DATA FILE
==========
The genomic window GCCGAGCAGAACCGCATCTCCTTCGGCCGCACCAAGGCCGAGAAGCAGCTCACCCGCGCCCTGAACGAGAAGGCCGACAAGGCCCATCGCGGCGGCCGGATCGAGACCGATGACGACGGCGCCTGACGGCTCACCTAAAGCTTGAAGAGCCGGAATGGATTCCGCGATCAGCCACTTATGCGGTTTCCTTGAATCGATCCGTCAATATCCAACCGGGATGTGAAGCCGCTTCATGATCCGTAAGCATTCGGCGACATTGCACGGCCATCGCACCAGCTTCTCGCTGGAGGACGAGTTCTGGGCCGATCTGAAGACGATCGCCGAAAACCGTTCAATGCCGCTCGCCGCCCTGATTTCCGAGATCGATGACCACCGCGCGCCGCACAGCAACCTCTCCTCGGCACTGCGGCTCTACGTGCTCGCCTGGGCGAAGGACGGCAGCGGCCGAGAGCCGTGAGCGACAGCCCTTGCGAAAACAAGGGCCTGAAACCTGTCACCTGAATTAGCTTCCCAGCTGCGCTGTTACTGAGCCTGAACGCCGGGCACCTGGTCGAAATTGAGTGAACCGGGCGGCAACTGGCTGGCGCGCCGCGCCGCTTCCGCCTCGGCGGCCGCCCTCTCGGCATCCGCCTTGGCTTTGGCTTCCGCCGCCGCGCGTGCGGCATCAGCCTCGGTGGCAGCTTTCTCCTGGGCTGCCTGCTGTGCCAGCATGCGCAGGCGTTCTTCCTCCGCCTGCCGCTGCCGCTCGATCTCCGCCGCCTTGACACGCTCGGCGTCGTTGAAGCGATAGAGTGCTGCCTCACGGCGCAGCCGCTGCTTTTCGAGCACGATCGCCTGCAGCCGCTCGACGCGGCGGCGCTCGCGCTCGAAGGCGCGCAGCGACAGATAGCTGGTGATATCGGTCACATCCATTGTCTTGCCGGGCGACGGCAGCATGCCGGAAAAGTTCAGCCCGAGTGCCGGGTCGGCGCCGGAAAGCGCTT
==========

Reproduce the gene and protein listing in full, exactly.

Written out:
The genomic window GCCGAGCAGAACCGCATCTCCTTCGGCCGCACCAAGGCCGAGAAGCAGCTCACCCGCGCCCTGAACGAGAAGGCCGACAAGGCCCATCGCGGCGGCCGGATCGAGACCGATGACGACGGCGCCTGACGGCTCACCTAAAGCTTGAAGAGCCGGAATGGATTCCGCGATCAGCCACTTATGCGGTTTCCTTGAATCGATCCGTCAATATCCAACCGGGATGTGAAGCCGCTTCATGATCCGTAAGCATTCGGCGACATTGCACGGCCATCGCACCAGCTTCTCGCTGGAGGACGAGTTCTGGGCCGATCTGAAGACGATCGCCGAAAACCGTTCAATGCCGCTCGCCGCCCTGATTTCCGAGATCGATGACCACCGCGCGCCGCACAGCAACCTCTCCTCGGCACTGCGGCTCTACGTGCTCGCCTGGGCGAAGGACGGCAGCGGCCGAGAGCCGTGAGCGACAGCCCTTGCGAAAACAAGGGCCTGAAACCTGTCACCTGAATTAGCTTCCCAGCTGCGCTGTTACTGAGCCTGAACGCCGGGCACCTGGTCGAAATTGAGTGAACCGGGCGGCAACTGGCTGGCGCGCCGCGCCGCTTCCGCCTCGGCGGCCGCCCTCTCGGCATCCGCCTTGGCTTTGGCTTCCGCCGCCGCGCGTGCGGCATCAGCCTCGGTGGCAGCTTTCTCCTGGGCTGCCTGCTGTGCCAGCATGCGCAGGCGTTCTTCCTCCGCCTGCCGCTGCCGCTCGATCTCCGCCGCCTTGACACGCTCGGCGTCGTTGAAGCGATAGAGTGCTGCCTCACGGCGCAGCCGCTGCTTTTCGAGCACGATCGCCTGCAGCCGCTCGACGCGGCGGCGCTCGCGCTCGAAGGCGCGCAGCGACAGATAGCTGGTGATATCGGTCACATCCATTGTCTTGCCGGGCGACGGCAGCATGCCGGAAAAGTTCAGCCCGAGTGCCGGGTCGGCGCCGGAAAGCGCTT